What We've Been Getting Wrong All Along
Melanoma causes may not be what we’ve always thought.
For decades, public-health officials have been warning that exposure to ultraviolet radiation from the sun increases your risk of developing melanoma, the most serious type of skin cancer.
But something doesn’t quite add up with this generalized warning, because an epidemic of melanoma has broken out among indoor workers. In fact, indoor workers get three to nine times LESS solar UV exposure than outdoor workers get, yet only indoor workers have increasing rates of melanoma – and the rates have been increasing since before 1940.
So what’s really going on here with melanoma causes?
For point of discussion there are two primary types of UV rays from sunlight that you need to be concerned with: the vitamin D-producing UVB rays and the skin-damaging UVA light.
Both UVA and UVB can cause tanning and burning, although UVB does so far more rapidly. UVA, however, penetrates your skin more deeply than UVB, and may be a much more important factor in photo-aging, wrinkles, and skin cancers.
This latest study suggests that indoor workers may have increased rates of melanoma because they’re exposed to sunlight through windows, and only UVA light, not UVB, can pass through window glass.
At the same time, these indoor workers are missing out on exposure to the beneficial UVB rays, and have lower levels of vitamin D. So it’s the combination of exposure to UVA light and lower vitamin D levels that appears to be the most significant melanoma cause, and the indoor workers could clearly benefit from spending some time outdoors in the sun.
Why Optimal Sun Exposure Lowers Your Risk Of Cancer
Appropriate sun exposure actually helps prevent skin cancer. In fact, melanoma occurrence has been found to decrease with greater sun exposure, and can be increased by using sunscreens.
One such study discovered that melanoma patients with higher levels of sun exposure were less likely to die than other melanoma patients, and patients who already had melanoma and got a lot of sun exposure were prone to a less aggressive tumor type.
Why is this?
Dr. John Cannell, one of the leading authorities on vitamin D and founder and executive director of the Vitamin D Council, does an excellent job of explaining it in this video but to give you a summary: nature has devised a very clever strategy to keep the sun from damaging your skin.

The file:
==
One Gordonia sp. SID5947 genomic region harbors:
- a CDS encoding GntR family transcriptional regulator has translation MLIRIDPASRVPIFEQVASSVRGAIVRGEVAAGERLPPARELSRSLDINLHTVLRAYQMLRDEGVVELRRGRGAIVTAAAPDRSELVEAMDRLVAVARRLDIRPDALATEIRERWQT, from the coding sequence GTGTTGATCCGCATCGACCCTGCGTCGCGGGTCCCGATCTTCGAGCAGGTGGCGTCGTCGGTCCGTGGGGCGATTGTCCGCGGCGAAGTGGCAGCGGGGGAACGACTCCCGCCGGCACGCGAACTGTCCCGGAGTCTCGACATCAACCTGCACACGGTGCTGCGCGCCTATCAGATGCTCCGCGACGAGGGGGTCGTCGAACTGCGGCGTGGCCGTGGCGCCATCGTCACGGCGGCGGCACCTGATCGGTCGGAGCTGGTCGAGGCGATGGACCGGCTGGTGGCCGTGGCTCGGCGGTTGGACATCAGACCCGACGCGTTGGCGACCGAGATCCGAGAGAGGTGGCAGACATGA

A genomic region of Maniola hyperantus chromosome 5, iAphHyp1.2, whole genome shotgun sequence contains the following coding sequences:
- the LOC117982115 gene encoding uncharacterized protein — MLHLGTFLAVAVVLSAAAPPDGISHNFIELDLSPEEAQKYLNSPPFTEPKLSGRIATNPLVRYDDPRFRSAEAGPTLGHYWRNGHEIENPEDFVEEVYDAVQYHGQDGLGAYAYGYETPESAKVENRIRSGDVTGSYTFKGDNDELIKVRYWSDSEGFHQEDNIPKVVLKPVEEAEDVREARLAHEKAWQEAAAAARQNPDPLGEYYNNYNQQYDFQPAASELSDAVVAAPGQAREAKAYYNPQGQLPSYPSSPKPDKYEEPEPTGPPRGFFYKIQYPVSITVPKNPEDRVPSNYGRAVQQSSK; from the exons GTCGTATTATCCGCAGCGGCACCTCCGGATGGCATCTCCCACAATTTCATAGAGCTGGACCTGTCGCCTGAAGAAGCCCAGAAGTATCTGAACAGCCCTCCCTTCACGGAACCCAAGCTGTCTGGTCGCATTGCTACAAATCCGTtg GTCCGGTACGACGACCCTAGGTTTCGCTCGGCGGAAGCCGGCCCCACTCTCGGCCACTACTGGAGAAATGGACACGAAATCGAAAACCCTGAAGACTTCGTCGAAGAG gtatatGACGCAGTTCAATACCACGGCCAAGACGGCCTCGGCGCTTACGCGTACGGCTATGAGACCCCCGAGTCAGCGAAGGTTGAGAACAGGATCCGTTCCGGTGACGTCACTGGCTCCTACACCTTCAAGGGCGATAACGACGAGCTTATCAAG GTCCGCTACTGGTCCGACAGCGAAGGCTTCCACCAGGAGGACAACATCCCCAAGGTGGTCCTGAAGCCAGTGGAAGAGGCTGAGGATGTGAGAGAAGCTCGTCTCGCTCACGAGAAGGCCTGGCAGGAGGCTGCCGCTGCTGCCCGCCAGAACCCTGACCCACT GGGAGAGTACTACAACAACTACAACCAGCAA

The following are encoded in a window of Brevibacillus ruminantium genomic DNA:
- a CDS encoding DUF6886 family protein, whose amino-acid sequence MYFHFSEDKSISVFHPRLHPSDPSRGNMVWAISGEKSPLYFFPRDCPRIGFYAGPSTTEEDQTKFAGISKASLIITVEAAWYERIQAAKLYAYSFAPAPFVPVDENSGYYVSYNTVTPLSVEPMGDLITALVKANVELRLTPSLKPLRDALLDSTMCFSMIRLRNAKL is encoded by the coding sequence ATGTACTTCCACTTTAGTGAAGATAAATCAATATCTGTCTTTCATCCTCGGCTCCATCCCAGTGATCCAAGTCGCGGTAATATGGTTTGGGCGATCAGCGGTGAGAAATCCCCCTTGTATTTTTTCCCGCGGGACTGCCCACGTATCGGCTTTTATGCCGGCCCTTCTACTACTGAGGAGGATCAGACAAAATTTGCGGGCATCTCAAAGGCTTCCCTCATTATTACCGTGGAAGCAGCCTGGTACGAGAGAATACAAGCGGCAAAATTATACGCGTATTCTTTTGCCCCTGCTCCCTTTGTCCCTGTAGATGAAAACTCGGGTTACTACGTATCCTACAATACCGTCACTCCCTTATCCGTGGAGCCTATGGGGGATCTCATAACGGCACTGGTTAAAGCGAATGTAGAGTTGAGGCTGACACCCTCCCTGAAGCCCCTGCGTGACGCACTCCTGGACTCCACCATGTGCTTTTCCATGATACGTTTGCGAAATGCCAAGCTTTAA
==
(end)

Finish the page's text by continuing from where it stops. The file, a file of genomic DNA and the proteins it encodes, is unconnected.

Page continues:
It is important to realize that the sun can increase genetic damage in your skin and cause skin cancer, especially if you get regularly sunburned.
But what the media and many health “experts” fail to appreciate and explain to the public is that regular and safe exposure to sunlight or safe tanning beds allows vitamin D to be formed in your skin. The vitamin D then directly modulates genes in your skin that actually help prevent the types of abnormalities that ultraviolet light causes.
And it’s not just melanoma that vitamin D helps protect you from. Optimizing your vitamin D levels can help you to prevent as many as 16 different types of cancer including pancreatic, lung, breast, ovarian, prostate, and colon cancers.
If You Wear Sunscreen, You Negate This Natural Cancer Protection
If you avoid the sun entirely, or slather on sunscreen whenever you go out, your skin will be unable to produce vitamin D, and you’ll be left without this built-in cancer protection.
Further, for many years sunscreens only protected you from the beneficial UVB rays, while letting through skin-damaging UVA light. Even today, while most sunscreens do a good job blocking UVB, fewer filter out all of the UVA.
Not only that, but UVA rays are quite constant during ALL hours of daylight, throughout the year – unlike UVBs, which are low in the morning and evening, and high at midday.
So if you do decide to use sunscreen, make sure you choose one that is non-toxic and blocks both UVA and UVB rays. Two non-toxic ingredients that scatter both UVB and the more damaging UVA rays are titanium dioxide and zinc oxide. They’ve been used all over the world for more than 75 years as safe sunscreens.
However, keep in mind that you’ll still need to spend time in the sun without any sunscreen at all in order to optimize your vitamin D levels.
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When Is The Best Time To Go Out In The Sun?
The optimal time to be in the sun for vitamin D production is as near to solar noon as possible. That would be between roughly 10 a.m. and 2 p.m.
During this time you need the shortest exposure time to produce vitamin D because UVB rays are most intense at this time. Plus, when the sun goes down toward the horizon, the UVB is filtered out much more than the dangerous UVA.
This information is just beginning to permeate through the mainstream media, so let me repeat and emphasize this important point:
If you want to get out in the sun to maximize your vitamin D production, and minimize your risk of malignant melanoma, the middle of the day is the best and safest time to go.
You just need to be very careful about the length of your exposure. Remember you only need enough exposure to have your skin turn the lightest shade of pink. This may only be a few minutes for some.
Once you reach this point your body will not make any additional vitamin D and any additional exposure will only cause harm and damage to your skin.
Most people with fair skin will max out their vitamin D production in just 10-20 minutes, or when your skin starts turning the lightest shade of pink. Some will need less, others more. The darker your skin, the longer exposure you will need to optimize your vitamin D production.
To learn more about sunlight and vitamin D, including why I recommend getting your levels tested and how to use the sun for cancer prevention, please set aside an hour to watch my free lecture on vitamin D.